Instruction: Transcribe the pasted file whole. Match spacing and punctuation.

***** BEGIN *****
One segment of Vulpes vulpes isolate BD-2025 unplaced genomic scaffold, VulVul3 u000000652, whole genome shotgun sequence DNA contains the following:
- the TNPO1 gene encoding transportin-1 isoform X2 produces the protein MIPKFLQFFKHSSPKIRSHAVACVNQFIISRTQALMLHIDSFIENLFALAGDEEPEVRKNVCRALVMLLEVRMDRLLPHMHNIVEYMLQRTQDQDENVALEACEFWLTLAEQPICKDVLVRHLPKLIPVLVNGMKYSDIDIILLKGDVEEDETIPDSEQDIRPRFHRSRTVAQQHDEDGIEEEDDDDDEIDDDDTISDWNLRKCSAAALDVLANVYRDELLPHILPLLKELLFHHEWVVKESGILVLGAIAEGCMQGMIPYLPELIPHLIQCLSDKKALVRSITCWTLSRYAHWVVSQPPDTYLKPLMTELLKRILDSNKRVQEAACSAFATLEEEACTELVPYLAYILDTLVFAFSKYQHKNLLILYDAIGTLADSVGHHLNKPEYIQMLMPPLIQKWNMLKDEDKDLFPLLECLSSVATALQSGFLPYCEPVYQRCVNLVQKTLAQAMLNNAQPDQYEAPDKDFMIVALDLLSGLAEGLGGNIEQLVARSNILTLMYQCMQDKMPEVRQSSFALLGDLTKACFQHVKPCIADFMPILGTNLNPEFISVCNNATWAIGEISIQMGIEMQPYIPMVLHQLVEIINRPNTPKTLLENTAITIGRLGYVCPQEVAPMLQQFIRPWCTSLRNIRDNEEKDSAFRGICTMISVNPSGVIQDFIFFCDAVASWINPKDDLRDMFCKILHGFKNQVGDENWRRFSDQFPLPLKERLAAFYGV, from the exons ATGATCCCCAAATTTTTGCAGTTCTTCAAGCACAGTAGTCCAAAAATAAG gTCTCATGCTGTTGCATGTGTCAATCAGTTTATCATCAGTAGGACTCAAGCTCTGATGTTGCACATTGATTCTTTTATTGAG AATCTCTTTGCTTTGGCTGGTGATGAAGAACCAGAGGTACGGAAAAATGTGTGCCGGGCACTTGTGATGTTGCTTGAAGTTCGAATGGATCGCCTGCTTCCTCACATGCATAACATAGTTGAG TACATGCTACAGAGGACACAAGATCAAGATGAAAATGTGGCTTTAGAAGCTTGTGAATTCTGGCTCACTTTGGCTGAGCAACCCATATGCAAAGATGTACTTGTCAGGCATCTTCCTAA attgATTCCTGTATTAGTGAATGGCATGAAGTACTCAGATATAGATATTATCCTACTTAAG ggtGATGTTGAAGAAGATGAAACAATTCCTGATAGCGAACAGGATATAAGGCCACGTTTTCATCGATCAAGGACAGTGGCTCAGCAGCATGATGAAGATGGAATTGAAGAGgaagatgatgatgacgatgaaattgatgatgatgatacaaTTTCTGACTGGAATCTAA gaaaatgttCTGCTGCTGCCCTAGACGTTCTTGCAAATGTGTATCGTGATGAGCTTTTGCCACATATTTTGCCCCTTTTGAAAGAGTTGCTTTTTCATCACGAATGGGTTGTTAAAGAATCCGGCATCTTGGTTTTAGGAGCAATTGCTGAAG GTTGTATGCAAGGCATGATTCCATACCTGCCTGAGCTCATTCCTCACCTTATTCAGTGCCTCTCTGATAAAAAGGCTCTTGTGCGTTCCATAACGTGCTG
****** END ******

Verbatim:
One segment of Vulpes vulpes isolate BD-2025 unplaced genomic scaffold, VulVul3 u000000652, whole genome shotgun sequence DNA contains the following:
- the TNPO1 gene encoding transportin-1 isoform X2 produces the protein MIPKFLQFFKHSSPKIRSHAVACVNQFIISRTQALMLHIDSFIENLFALAGDEEPEVRKNVCRALVMLLEVRMDRLLPHMHNIVEYMLQRTQDQDENVALEACEFWLTLAEQPICKDVLVRHLPKLIPVLVNGMKYSDIDIILLKGDVEEDETIPDSEQDIRPRFHRSRTVAQQHDEDGIEEEDDDDDEIDDDDTISDWNLRKCSAAALDVLANVYRDELLPHILPLLKELLFHHEWVVKESGILVLGAIAEGCMQGMIPYLPELIPHLIQCLSDKKALVRSITCWTLSRYAHWVVSQPPDTYLKPLMTELLKRILDSNKRVQEAACSAFATLEEEACTELVPYLAYILDTLVFAFSKYQHKNLLILYDAIGTLADSVGHHLNKPEYIQMLMPPLIQKWNMLKDEDKDLFPLLECLSSVATALQSGFLPYCEPVYQRCVNLVQKTLAQAMLNNAQPDQYEAPDKDFMIVALDLLSGLAEGLGGNIEQLVARSNILTLMYQCMQDKMPEVRQSSFALLGDLTKACFQHVKPCIADFMPILGTNLNPEFISVCNNATWAIGEISIQMGIEMQPYIPMVLHQLVEIINRPNTPKTLLENTAITIGRLGYVCPQEVAPMLQQFIRPWCTSLRNIRDNEEKDSAFRGICTMISVNPSGVIQDFIFFCDAVASWINPKDDLRDMFCKILHGFKNQVGDENWRRFSDQFPLPLKERLAAFYGV, from the exons ATGATCCCCAAATTTTTGCAGTTCTTCAAGCACAGTAGTCCAAAAATAAG gTCTCATGCTGTTGCATGTGTCAATCAGTTTATCATCAGTAGGACTCAAGCTCTGATGTTGCACATTGATTCTTTTATTGAG AATCTCTTTGCTTTGGCTGGTGATGAAGAACCAGAGGTACGGAAAAATGTGTGCCGGGCACTTGTGATGTTGCTTGAAGTTCGAATGGATCGCCTGCTTCCTCACATGCATAACATAGTTGAG TACATGCTACAGAGGACACAAGATCAAGATGAAAATGTGGCTTTAGAAGCTTGTGAATTCTGGCTCACTTTGGCTGAGCAACCCATATGCAAAGATGTACTTGTCAGGCATCTTCCTAA attgATTCCTGTATTAGTGAATGGCATGAAGTACTCAGATATAGATATTATCCTACTTAAG ggtGATGTTGAAGAAGATGAAACAATTCCTGATAGCGAACAGGATATAAGGCCACGTTTTCATCGATCAAGGACAGTGGCTCAGCAGCATGATGAAGATGGAATTGAAGAGgaagatgatgatgacgatgaaattgatgatgatgatacaaTTTCTGACTGGAATCTAA gaaaatgttCTGCTGCTGCCCTAGACGTTCTTGCAAATGTGTATCGTGATGAGCTTTTGCCACATATTTTGCCCCTTTTGAAAGAGTTGCTTTTTCATCACGAATGGGTTGTTAAAGAATCCGGCATCTTGGTTTTAGGAGCAATTGCTGAAG GTTGTATGCAAGGCATGATTCCATACCTGCCTGAGCTCATTCCTCACCTTATTCAGTGCCTCTCTGATAAAAAGGCTCTTGTGCGTTCCATAACGTGCTG